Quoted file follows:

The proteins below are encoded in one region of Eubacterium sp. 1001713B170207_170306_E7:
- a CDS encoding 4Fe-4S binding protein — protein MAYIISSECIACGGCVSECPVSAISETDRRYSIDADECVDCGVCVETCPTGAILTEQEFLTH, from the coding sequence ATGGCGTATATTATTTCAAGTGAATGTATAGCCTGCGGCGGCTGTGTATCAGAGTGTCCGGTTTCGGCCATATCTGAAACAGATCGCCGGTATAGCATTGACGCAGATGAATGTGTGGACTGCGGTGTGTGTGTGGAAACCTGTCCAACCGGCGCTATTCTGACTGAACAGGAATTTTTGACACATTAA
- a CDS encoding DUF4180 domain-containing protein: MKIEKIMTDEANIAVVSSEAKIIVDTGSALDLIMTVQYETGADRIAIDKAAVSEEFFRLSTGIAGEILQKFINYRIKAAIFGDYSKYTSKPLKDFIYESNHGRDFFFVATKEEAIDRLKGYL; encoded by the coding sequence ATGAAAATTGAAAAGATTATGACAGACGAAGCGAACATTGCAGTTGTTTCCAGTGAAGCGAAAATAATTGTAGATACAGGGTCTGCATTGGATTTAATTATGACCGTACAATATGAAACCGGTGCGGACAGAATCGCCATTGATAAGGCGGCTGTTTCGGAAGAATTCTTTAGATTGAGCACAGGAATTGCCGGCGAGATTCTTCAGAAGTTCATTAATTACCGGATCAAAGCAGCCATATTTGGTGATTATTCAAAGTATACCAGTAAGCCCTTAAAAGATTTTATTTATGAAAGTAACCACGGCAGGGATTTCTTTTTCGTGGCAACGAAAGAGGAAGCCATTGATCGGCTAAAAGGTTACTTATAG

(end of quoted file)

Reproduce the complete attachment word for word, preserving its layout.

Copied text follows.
The proteins below are encoded in one region of Eubacterium sp. 1001713B170207_170306_E7:
- a CDS encoding 4Fe-4S binding protein — protein MAYIISSECIACGGCVSECPVSAISETDRRYSIDADECVDCGVCVETCPTGAILTEQEFLTH, from the coding sequence ATGGCGTATATTATTTCAAGTGAATGTATAGCCTGCGGCGGCTGTGTATCAGAGTGTCCGGTTTCGGCCATATCTGAAACAGATCGCCGGTATAGCATTGACGCAGATGAATGTGTGGACTGCGGTGTGTGTGTGGAAACCTGTCCAACCGGCGCTATTCTGACTGAACAGGAATTTTTGACACATTAA
- a CDS encoding DUF4180 domain-containing protein: MKIEKIMTDEANIAVVSSEAKIIVDTGSALDLIMTVQYETGADRIAIDKAAVSEEFFRLSTGIAGEILQKFINYRIKAAIFGDYSKYTSKPLKDFIYESNHGRDFFFVATKEEAIDRLKGYL; encoded by the coding sequence ATGAAAATTGAAAAGATTATGACAGACGAAGCGAACATTGCAGTTGTTTCCAGTGAAGCGAAAATAATTGTAGATACAGGGTCTGCATTGGATTTAATTATGACCGTACAATATGAAACCGGTGCGGACAGAATCGCCATTGATAAGGCGGCTGTTTCGGAAGAATTCTTTAGATTGAGCACAGGAATTGCCGGCGAGATTCTTCAGAAGTTCATTAATTACCGGATCAAAGCAGCCATATTTGGTGATTATTCAAAGTATACCAGTAAGCCCTTAAAAGATTTTATTTATGAAAGTAACCACGGCAGGGATTTCTTTTTCGTGGCAACGAAAGAGGAAGCCATTGATCGGCTAAAAGGTTACTTATAG